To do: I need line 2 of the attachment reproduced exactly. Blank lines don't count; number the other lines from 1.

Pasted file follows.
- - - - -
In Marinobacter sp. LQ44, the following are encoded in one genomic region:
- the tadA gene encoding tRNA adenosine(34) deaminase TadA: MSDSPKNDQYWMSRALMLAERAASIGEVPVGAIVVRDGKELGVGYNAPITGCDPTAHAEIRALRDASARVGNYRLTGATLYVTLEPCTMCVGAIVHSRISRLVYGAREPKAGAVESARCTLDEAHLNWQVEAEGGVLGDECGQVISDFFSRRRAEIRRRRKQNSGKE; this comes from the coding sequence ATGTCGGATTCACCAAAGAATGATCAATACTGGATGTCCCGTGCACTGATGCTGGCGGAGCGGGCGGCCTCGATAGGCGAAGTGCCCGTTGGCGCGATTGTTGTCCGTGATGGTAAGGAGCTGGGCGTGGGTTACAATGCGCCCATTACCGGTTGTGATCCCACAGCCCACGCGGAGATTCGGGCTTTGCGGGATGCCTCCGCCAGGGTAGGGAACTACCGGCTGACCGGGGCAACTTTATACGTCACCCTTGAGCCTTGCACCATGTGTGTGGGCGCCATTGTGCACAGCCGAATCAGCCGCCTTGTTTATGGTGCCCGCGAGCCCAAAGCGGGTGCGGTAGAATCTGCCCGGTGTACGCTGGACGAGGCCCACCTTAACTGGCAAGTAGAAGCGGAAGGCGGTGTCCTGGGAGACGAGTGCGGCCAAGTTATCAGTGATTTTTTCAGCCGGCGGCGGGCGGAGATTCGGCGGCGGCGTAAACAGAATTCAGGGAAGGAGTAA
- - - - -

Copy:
- the tadA gene encoding tRNA adenosine(34) deaminase TadA: MSDSPKNDQYWMSRALMLAERAASIGEVPVGAIVVRDGKELGVGYNAPITGCDPTAHAEIRALRDASARVGNYRLTGATLYVTLEPCTMCVGAIVHSRISRLVYGAREPKAGAVESARCTLDEAHLNWQVEAEGGVLGDECGQVISDFFSRRRAEIRRRRKQNSGKE; this comes from the coding sequence ATGTCGGATTCACCAAAGAATGATCAATACTGGATGTCCCGTGCACTGATGCTGGCGGAGCGGGCGGCCTCGATAGGCGAAGTGCCCGTTGGCGCGATTGTTGTCCGTGATGGTAAGGAGCTGGGCGTGGGTTACAATGCGCCCATTACCGGTTGTGATCCCACAGCCCACGCGGAGATTCGGGCTTTGCGGGATGCCTCCGCCAGGGTAGGGAACTACCGGCTGACCGGGGCAACTTTATACGTCACCCTTGAGCCTTGCACCATGTGTGTGGGCGCCATTGTGCACAGCCGAATCAGCCGCCTTGTTTATGGTGCCCGCGAGCCCAAAGCGGGTGCGGTAGAATCTGCCCGGTGTACGCTGGACGAGGCCCACCTTAACTGGCAAGTAGAAGCGGAAGGCGGTGTCCTGGGAGACGAGTGCGGCCAAGTTATCAGTGATTTTTTCAGCCGGCGGCGGGCGGAGATTCGGCGGCGGCGTAAACAGAATTCAGGGAAGGAGTAA